We had a miserable half hour at hospital. The midwife in triage didn’t seem particularly sympathetic and insisted on a vaginal exam which I just couldn’t do because of the pain. She offered me an injection for the pain and I said no immediately – again on reflection given what transpired I should perhaps have said yes. A different midwife from the Malden Suite with a softer, calm attitude took over and explained I couldn’t go to the birthing room or get any pain relief until they knew how dilated I was. I nodded and submitted to the painful exam and was told the worse news possible – I was only 2cm dilated. She gave me a sweep and told me I could either go home or walk the stairs at the hospital to get things moving.

At this point The Chef did something heroic. We spent a miserable few minutes walking the cold, grey stairs of the hospital, me moaning in agony on his chest every time a contraction came, and I believe if we had stayed there I would have had an epidural and probably a caeserian section, but he made the decision for us to go home – a brave decision given he must have known he was taking me and my pain on himself only, with no-one to help him, whereas many men would have wanted to stay at the hospital with others to help and shoulder this burden.

We went home and from then until 2am was the most miserable part of the whole birth. I was in agony. With no pain relief, no position could bring any relief. There was just a shooting, agonising pain and pressure in my bum with every contraction, and the only thing I could do was to sit on the toilet and shout it away. My poor neighbours. I spoke to my active birth yoga teacher who thought the baby might be back to back given I was fairly compus mentis but unable to deal with the pain. She suggested some positions that might help but nothing worked.

I was devastated, saying to The Chef I can’t do this, I can’t bear this, I can’t take any more. I want an epidural. I want drugs. Call the hospital and tell them to come here and inject me with something. I can’t get in the car, I can’t get to hospital. Tell them to come and help me.

At around 1.30am he decided enough – back to the hospital – but it took me a full 30 minutes to be able to handle the pain enough to get in the car. Even though at the hospital they said this was just a normal labour where the baby is in the back and bottom, I have read so many birth stories and wonder if this is true – the fact I could not get into the car, I could barely walk, couldn’t get comfortable in any position, felt like the baby was ripping me in two with every contraction did not feel normal. But hey I will need to try it again to test my theory…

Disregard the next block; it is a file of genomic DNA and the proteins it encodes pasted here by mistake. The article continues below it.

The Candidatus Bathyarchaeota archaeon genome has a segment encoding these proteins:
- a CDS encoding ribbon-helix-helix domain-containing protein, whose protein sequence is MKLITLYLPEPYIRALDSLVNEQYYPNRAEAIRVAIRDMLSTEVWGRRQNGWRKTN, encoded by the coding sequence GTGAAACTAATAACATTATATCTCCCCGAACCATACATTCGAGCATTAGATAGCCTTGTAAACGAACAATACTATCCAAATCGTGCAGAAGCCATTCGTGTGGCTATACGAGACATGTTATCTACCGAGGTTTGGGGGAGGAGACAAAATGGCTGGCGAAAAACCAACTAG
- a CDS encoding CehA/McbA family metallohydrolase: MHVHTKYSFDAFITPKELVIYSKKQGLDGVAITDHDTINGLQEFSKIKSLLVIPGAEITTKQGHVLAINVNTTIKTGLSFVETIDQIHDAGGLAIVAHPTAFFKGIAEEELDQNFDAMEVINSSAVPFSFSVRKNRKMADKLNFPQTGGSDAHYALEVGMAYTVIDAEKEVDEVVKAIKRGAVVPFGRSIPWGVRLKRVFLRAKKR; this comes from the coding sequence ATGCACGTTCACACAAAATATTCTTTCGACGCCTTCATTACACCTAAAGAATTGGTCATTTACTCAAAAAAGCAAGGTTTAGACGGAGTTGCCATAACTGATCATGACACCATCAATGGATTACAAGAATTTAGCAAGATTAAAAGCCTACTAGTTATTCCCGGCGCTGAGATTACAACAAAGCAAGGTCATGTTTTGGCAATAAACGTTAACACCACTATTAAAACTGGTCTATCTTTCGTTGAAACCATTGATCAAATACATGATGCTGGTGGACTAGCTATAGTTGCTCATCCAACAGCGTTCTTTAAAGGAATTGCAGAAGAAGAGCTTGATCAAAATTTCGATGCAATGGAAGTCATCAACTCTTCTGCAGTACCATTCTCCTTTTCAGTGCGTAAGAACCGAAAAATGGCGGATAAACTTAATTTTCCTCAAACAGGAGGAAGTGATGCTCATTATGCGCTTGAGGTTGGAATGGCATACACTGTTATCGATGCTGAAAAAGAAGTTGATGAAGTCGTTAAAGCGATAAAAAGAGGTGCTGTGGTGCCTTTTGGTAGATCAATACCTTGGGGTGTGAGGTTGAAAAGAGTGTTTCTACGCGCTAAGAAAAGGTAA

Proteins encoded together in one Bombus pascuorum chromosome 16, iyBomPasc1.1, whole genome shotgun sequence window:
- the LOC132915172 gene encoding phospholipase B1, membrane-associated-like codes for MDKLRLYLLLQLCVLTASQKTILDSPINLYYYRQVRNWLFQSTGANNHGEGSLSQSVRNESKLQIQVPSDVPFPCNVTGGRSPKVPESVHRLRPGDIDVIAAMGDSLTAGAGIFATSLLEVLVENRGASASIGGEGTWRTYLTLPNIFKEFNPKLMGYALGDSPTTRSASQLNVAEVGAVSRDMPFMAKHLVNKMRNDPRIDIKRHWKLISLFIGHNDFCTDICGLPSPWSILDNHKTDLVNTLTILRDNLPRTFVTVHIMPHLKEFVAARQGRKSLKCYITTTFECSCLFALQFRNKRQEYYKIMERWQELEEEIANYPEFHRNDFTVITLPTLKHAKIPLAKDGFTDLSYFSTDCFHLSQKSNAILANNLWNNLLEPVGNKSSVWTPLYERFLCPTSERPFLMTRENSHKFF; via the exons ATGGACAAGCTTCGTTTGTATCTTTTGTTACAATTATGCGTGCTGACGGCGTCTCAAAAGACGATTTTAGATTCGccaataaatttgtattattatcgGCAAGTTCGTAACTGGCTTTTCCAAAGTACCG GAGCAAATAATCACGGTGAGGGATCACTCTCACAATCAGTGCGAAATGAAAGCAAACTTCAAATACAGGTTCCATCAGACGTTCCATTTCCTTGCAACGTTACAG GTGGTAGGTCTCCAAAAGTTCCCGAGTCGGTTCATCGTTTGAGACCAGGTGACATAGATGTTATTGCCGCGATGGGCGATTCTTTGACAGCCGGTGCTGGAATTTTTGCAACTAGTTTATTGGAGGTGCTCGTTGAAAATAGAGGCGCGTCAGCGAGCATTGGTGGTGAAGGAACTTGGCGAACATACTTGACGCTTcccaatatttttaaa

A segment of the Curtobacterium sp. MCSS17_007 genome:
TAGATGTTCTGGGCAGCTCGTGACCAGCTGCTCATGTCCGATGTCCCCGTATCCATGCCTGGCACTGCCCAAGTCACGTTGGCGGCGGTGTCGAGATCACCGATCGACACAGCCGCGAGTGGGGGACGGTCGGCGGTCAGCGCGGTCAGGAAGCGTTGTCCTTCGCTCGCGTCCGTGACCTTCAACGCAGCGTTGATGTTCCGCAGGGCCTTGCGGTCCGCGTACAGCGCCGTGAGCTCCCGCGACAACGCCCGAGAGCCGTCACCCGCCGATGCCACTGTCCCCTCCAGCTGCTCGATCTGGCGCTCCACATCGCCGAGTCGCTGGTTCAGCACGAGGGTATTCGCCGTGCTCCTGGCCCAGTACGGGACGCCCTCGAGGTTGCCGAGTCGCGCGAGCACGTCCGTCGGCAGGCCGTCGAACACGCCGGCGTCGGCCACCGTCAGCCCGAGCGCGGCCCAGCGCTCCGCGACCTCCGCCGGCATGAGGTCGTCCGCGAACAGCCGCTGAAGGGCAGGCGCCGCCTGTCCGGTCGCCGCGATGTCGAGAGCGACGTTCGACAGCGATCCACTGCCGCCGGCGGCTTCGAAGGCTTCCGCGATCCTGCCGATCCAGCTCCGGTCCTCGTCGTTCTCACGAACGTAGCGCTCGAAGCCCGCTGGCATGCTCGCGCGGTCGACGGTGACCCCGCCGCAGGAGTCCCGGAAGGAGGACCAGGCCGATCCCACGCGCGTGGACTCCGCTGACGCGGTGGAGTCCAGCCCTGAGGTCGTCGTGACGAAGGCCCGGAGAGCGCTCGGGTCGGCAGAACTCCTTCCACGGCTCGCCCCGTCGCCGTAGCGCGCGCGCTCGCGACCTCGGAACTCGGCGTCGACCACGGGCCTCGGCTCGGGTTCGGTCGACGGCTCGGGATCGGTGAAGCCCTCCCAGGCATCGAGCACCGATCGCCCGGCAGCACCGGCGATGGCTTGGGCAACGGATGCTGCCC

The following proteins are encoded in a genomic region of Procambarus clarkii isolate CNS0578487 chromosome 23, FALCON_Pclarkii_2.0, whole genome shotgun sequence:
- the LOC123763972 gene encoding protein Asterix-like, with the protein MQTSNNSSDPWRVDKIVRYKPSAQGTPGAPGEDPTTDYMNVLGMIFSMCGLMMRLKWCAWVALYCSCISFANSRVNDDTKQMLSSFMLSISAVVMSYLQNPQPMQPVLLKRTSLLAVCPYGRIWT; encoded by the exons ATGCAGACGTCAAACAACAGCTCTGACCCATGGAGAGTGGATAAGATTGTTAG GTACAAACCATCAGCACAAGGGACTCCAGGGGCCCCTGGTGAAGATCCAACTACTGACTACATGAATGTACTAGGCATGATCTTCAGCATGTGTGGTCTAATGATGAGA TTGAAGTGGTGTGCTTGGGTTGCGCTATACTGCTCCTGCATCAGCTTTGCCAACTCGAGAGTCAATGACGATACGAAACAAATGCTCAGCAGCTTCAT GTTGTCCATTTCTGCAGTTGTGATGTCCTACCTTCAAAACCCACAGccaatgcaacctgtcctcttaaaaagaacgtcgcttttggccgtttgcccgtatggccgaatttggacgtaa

Back at the hospital 2am, more screaming and running to the toilet, another examination. I was 6cm dilated and in labour. I’d gone from 2cm to 6cm in 3 hours with nothing more than paracetamol.

Two rays of light – drugs, drugs, drugs for me please. I begged for an epidural. They went off to call someone. I was also able to get a birth room in the Malden Suite with – hurrah – the lovely midwife from before.

Two bits of luck – Firstly, the midwife looking after us had read my birth plan and in it the fact that I wanted a natural, private, active birth. This would make for a wonderful experience with her and lead to her encouraging a great decision that I was to make shortly. Second, they were unable to find someone for an epidural so we’d have to wait for a while, and in the meantime they offered me pethidine which I took and which took 15 minutes to work and…

…..ahhhhhhhhhhhhhhhhhhhhhhhhhhhhhhhh…..

I was in the lovely midwife-led birth suite. Gas & air which was wonderful and which I sucked happily for the next 10 hours. Pethidine which made me feel light and relaxed. The relief. Oh the relief!

I turned to The Chef and smiled for the first time in hours.

“Thank fuck for that” I believe were my words.

The next 5 or so hours were spent, in my mind, in relative bliss, at least compared to what came before. I was still unable to sit or lie down, so I literally stomped the floor for hours. We put music on, LED candles, ate starburst and drank juice. I cracked jokes with the midwife. I smiled. I told The Chef how much I loved him. I danced to the music. I sucked the lovely gas & air, my new and bestest friend. I was enjoying it. The contractions came on strong but sucking gas & air right in took it away although my moans hung in the air but that was from another me, the gas & air me was OK now. I barely breathed normal air at all now, apart from when a new midwife who’d come to put in an antiobiotic drip due to my waters breaking so long before told me I should stop as I was swaying. I could barely leave the gas & air nozzle. I wondered if I could carry it around like a drip. I would run to the toilet and run back to it. If there is a number 2 baby I would like gas & air mainlined from the start, installed in my house – is such a thing possible?

Halfway through this, the midwife came to tell me that they were free to give me an epidural. But now, I didn’t need it, I felt fine, happy. I was having the birth I wanted, this was all going swimmingly. Brilliantly, she’d read my birth plan and I think was encouraging me to stick to it now I was able to cope. I said no to the epidural and I am amazingly proud of myself for doing so as I managed fine without it and again I suspect if I’d had it, I may have ended up with a C-section given what was to happen…

And then – it got even better. As the pethidine wore off, I was able to move to the birth pool room and there followed around 3 or so hours (time is hazy) of comparative bliss. Comparitive because I was on gas & air and it seemed heavenly. I was naked, with The Chef outside the pool holding my hand, and the new guttural low moans I was making felt right, natural, good even. At 8am there had been a midwife shift change and we had a new woman with us. Yes, she was absolutely lovely and again did everything according to my birth plan, but she was a stranger and on some level I know I was trying to impress her, trying to do things quickly, aware of how long I’d been taking, feeling impatient to get some results…

At some point, The Chef whispered in my ear I was doing brilliantly, it was going great, I was fully dilated.